# Real representation

In mathematics and theoretical physics, a real representation is a group representation that is equivalent to its complex conjugate and that also allows the matrices representing the group elements to be real — unlike a pseudoreal representation (symplectic representation).

In other words, there exists an antilinear map [itex]j:V\to V[itex] that commutes with the elements of the group, and that satisfies [itex]j^2=+1[itex].

A group representation that is neither real nor pseudoreal is called a complex representation. A criterion (for compact groups G) for reality of representations in terms of character theory is based on the Schur indicator. It involves the integral over G of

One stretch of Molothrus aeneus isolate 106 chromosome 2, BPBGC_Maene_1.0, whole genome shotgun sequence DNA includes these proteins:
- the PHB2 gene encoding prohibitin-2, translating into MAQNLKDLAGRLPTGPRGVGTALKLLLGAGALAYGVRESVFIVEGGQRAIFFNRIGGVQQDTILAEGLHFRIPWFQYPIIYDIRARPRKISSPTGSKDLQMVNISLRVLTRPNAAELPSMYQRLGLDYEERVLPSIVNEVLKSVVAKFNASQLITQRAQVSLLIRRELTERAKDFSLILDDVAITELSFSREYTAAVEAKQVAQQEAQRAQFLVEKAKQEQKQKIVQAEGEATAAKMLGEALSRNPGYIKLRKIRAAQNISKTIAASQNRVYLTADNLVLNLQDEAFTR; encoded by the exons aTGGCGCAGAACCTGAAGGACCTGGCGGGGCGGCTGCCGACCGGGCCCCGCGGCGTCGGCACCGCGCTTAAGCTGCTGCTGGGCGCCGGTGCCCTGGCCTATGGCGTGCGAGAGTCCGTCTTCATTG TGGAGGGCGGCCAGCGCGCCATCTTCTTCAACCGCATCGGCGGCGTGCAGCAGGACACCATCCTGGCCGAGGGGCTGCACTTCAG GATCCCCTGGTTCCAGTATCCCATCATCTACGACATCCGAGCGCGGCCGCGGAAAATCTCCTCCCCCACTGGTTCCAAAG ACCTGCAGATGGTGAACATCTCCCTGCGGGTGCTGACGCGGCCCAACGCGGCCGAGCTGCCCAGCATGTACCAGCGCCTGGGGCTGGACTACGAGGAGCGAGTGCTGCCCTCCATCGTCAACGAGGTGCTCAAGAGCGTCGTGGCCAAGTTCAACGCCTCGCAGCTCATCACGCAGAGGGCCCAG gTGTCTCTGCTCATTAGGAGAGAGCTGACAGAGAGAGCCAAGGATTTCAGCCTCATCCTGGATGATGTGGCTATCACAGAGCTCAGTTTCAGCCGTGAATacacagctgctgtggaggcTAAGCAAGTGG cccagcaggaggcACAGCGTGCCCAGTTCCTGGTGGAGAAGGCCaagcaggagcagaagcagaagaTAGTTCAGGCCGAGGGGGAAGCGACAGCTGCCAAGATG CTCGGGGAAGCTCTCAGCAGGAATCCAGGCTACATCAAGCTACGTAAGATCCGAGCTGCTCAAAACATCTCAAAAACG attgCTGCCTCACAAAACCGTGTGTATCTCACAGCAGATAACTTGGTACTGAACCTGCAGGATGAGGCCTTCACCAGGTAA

χ(g2)

which may take the values 1, 0 or −1, for Haar measure μ with μ(G) = 1.

Examples of real representations are the spinors in 7 + 8k, 8 + 8k, and 9 + 8k dimensions for k = 1, 2, 3 ... . This periodicity modulo 8 is known in mathematics not only in the theory of Clifford algebras, but also in algebraic topology, in KO-theory. see Representations of Clifford algebras

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